If you use it right, if you use it the way that it should be used, if I’m working on something right now and I need some quick information right now, I’m not going to schedule a meeting with Jeff two hours or two days away, I need it right now. If his presence indicator is green, that’s in it, and what I would expect is we would have an understanding that that means I’m available to be bothered.
At that point, it’s up to us to be respectful of what that means and I would want to have expectations around that. For me, that means that I can send Jeff a quick instant message that says do you have time for a quick call? I’ve got a question that needs to be answered. If I want more time with him, of course, I’m going to schedule a meeting with him but if I’m just going to take a minute or two of his time, green tells me that he can do that.
If he doesn’t have time to talk to me, then he should mark his Presence Indicator as red or as Do Not Disturb, and I will leave him alone, and set up some time to talk to him.
I think that used correctly, the Presence Indicator can achieve what he’s talking about, what Jason is talking about, I want you to respect my time and attention but I’m going to give you some help by telling you when I’m busy or when I’m free to talk because it’s not always about meetings, sometimes it’s about just getting a quick bit of information that you might need.
If my presence is green, I am telling people, you can bother me if you need to. If you need to talk longer, let’s schedule a meeting to do that. But without the indicator, we are I think forced into scheduling meetings or assuming or not knowing whether that person is available or not.
I think that that Presence Indicator actually helps you to be more respectful of the person’s time as long as everyone understands what it means. I don’t know if that’s enough of a rant to count, but I think that’s my position on the subject.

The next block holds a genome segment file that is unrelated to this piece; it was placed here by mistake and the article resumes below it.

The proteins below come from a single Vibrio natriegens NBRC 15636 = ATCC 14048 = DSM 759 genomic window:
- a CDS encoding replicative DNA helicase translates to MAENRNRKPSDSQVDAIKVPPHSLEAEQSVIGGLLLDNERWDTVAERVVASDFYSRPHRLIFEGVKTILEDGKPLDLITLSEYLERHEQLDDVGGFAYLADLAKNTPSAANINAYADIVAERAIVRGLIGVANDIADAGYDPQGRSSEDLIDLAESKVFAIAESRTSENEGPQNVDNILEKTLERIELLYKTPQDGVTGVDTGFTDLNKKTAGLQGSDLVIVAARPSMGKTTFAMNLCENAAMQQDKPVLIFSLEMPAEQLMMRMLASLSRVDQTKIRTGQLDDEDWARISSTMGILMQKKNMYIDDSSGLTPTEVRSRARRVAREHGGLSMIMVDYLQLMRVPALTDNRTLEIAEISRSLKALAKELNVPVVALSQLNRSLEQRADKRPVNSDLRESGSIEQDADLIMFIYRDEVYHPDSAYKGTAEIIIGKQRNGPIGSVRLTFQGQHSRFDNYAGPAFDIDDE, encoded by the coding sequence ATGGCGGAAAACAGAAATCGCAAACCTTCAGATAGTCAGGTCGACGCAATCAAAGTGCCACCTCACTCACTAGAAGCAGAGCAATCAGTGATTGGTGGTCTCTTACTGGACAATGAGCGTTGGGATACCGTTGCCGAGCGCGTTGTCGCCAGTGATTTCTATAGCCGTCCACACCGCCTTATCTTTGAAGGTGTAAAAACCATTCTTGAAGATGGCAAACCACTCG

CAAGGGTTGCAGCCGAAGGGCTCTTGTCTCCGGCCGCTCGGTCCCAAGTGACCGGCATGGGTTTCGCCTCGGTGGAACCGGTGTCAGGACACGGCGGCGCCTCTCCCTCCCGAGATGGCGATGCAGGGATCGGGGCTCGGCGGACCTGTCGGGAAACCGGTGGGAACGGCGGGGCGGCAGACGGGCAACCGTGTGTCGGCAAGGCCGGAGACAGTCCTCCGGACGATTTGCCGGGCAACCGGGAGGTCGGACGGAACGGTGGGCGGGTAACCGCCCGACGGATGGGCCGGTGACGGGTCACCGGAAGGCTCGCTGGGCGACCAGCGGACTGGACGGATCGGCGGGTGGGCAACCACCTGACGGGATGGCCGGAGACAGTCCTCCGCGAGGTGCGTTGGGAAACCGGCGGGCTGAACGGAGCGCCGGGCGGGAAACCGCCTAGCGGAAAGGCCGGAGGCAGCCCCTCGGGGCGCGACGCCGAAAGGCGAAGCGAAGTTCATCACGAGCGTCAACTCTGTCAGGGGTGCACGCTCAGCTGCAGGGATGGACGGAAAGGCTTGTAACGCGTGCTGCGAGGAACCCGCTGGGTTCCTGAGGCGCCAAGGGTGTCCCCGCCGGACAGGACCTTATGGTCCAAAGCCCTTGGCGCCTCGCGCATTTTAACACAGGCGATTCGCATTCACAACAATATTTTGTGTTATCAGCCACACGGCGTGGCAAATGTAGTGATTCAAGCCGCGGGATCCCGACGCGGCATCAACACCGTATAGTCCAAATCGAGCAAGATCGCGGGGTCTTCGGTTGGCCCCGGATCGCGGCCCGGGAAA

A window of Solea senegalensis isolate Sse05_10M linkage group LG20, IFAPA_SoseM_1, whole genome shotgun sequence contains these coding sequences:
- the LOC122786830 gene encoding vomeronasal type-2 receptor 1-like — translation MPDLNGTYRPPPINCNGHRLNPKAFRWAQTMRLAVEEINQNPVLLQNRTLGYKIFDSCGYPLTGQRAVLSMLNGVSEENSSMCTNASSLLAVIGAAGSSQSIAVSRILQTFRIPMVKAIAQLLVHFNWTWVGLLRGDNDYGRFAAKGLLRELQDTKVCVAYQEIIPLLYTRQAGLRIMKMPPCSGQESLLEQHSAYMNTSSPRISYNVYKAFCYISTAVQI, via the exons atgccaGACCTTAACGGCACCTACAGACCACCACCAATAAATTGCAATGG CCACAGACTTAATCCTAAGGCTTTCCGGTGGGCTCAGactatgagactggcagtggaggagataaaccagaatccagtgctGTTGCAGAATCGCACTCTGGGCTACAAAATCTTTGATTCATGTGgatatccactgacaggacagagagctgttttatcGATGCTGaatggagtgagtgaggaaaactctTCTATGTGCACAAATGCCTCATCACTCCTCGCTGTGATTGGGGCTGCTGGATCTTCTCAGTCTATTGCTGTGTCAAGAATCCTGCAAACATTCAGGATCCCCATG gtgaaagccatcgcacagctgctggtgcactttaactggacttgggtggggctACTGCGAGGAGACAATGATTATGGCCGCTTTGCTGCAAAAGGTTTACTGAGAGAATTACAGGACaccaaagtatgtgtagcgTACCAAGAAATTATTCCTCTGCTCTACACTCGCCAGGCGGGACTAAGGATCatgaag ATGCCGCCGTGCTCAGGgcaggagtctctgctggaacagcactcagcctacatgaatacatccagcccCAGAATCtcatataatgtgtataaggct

Dennis Kennedy: As you were talking, Tom, I was thinking that the red indicator is actually the important one. Like I don’t like the green indicator because it’s on by default typically and sometimes it’s tied to your activity on your computer, and to me it just says, hey, I’m accessible that if you want to send me something now and I’m around you got a good chance of getting me.
If it’s red, that means I’m in a meeting or I can’t do that and we’ll need to work around that. I think what people sometimes do is say, oh, it’s green so you should be right there to answer what I’m doing and it’s kind of like people sometimes get on the phone, they’ll call you, they won’t leave a voicemail and then you’re like, I don’t know whether that was important or not, and then later they’ll say, I called you, you didn’t even answer.
And you go like, oh, yeah, I was in the bathroom, I was talking to somebody, something like that, it’s the same thing if you are green. Well, I instant messaged you and it was green and you didn’t reply right away and it’s like, no, that means you can send me an instant message and if I’m around and I’m able to respond to it, I will do that, but I am doing other things at the same time.
So I think the reds work and some of the other things work. But I think this green thing is a little tricky and then sometimes where it times out and so you’re not available or sometimes people think you’re sneaking home early if you have a meeting late in the day, so, I don’t like that aspect of it.
So, I wouldn’t do away with it. Tom, like you said, but I do like the notion of people being smarter about it. It kind of goes back to what we used to talk in the old days about doing really good subject lines on emails. I mean you can use these tools really well or you can just use them to get yourself irritated and not consider other people. So, I think it’s a place we can all be smarter.
Tom Mighell: So, I think that you and I essentially agree on this. I think that you’re right about green. I think it can be hard to interpret and that’s why having an understanding of what green means among friends or colleagues or whatever is important.
I think that for us, I use Skype for Business and Skype for Business is automatically going to turn me red when I have a meeting on my calendar. It’s going to say that I’m in a meeting. So, I think that that’s really helpful. I think that part is helpful. I think it’s the other stuff that’s a little bit harder.
I think that the reason why I got set off on this is that this felt like a topic we’ve talked about in the past which was email bankruptcy. People were saying, email is hard, I don’t know how to do email. Email is failing, so instead I’m just going to declare bankruptcy, get rid of all my email and tell people tough, and it sounds the same thing here.
It’s like dealing with other people is hard, so I’m just going to make you have to deal with me in a different way rather than help tell me what it is and I just don’t think it’s that simple. I don’t think it should be that touchy-feely, I think that there are ways around it and there are ways that we can respect people in the workplace without having to say that we’re going to do away completely with a tool that I think is potentially pretty useful.